Bribe paying still very high worldwide but people ready to fight back
World’s largest public opinion survey on corruption from Transparency International shows more than 1 in 4 paid a bribe in last 12 months
More than one person in two thinks corruption has worsened in the last two years, according to the world’s largest public opinion survey on corruption from Transparency International, but survey participants also firmly believe they can make a difference and have the will to take action against graft.
The Global Corruption Barometer 2013 is a survey of 114,000 people in 107 countries and it shows corruption is widespread. 27 per cent of respondents have paid a bribe when accessing public services and institutions in the last 12 months, revealing no improvement from previous surveys.
Still, nearly 9 out of 10 people surveyed said they would act against corruption and two-thirds of those who were asked to pay a bribe had refused, suggesting that governments, civil society and the business sector need to do more to engage people in thwarting corruption.
“Bribe paying levels remain very high worldwide, but people believe they have the power to stop corruption and the number of those willing to combat the abuse of power, secret dealings and bribery is significant, “ said Huguette Labelle, the Chair of Transparency International.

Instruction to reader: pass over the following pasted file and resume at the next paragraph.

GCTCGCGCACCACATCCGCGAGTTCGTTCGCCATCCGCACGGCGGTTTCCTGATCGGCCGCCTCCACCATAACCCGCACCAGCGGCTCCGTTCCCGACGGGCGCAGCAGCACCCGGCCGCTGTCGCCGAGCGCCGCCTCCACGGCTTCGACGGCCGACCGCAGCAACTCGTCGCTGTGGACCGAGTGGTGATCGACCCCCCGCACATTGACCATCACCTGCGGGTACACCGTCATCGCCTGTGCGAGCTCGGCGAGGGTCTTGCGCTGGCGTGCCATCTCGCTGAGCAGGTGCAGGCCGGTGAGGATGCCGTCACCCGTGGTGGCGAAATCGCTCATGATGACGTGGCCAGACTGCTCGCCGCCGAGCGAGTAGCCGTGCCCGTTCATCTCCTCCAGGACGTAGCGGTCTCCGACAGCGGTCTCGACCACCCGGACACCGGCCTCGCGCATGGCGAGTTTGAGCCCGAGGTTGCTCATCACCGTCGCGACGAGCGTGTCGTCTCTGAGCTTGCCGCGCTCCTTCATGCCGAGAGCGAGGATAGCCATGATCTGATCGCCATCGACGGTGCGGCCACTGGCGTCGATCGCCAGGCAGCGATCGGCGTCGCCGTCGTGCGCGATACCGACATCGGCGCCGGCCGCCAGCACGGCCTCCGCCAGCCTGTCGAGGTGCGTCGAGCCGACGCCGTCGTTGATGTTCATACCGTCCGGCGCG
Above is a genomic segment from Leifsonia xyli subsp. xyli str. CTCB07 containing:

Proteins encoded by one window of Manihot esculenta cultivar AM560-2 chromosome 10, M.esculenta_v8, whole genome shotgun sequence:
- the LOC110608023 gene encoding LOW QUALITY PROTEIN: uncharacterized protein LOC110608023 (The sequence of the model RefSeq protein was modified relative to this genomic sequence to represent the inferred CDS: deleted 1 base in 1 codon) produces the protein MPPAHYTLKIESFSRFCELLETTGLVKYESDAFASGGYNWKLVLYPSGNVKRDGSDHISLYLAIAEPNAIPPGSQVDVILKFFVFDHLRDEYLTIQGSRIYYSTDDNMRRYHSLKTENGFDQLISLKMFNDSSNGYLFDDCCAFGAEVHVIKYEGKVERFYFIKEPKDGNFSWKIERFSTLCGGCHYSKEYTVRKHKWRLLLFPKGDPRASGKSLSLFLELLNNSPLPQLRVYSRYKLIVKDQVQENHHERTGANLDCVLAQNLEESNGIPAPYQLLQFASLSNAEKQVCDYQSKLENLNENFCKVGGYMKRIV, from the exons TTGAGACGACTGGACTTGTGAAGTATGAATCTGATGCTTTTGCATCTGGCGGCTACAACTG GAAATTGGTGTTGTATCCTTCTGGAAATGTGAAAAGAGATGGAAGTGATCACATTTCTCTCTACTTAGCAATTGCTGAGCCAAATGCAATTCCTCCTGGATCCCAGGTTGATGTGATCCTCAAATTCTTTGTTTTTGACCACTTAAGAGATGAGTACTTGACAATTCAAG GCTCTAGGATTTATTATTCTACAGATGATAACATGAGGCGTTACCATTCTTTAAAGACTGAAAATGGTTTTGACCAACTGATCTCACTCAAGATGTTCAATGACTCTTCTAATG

The Global Corruption Barometer 2013 also found that in too many countries the institutions people rely on to fight corruption and other crime are themselves not trusted. 36 countries view police as the most corrupt, and in those countries an average of 53 per cent of people had been asked to pay a bribe to the police. 20 countries view the judiciary as the most corrupt, and in those countries an average of 30 per cent of the people who had come in contact with the judicial systems had been asked to pay a bribe.
“Governments need to take this cry against corruption from their citizenry seriously and respond with concrete action to elevate transparency and accountability,” Labelle said. “Strong leadership is needed from the G20 governments in particular. In the 17 countries surveyed in the G20, 59 per cent of respondents said their government is not doing a good job at fighting corruption.”
Politicians themselves have much to do to regain trust. The Global Corruption Barometer 2013 shows a crisis of trust in politics and real concern about the capacity of those institutions responsible for bringing criminals to justice. In 51 countries around the world political parties are seen as the most corrupt institution. 55 per cent of respondents think government is run by special interests.
Politicians can lead by example by publishing asset declarations for themselves and their immediate family. Political parties and individual candidates, meanwhile, must disclose where they get their money from to make clear who funds them and to reveal potential conflicts of interest.
Around the world, people’s appraisal of their leaders’ efforts to stop corruption is worse than before the financial crisis began in 2008, when 31 per cent said their government’s efforts to fight corruption were effective. This year it fell to 22 per cent.
“Governments need to make sure that there are strong, independent and well-resourced institutions to prevent and redress corruption. Too many people are harmed when these core institutions and basic services are undermined by the scourge of corruption,” Labelle added.
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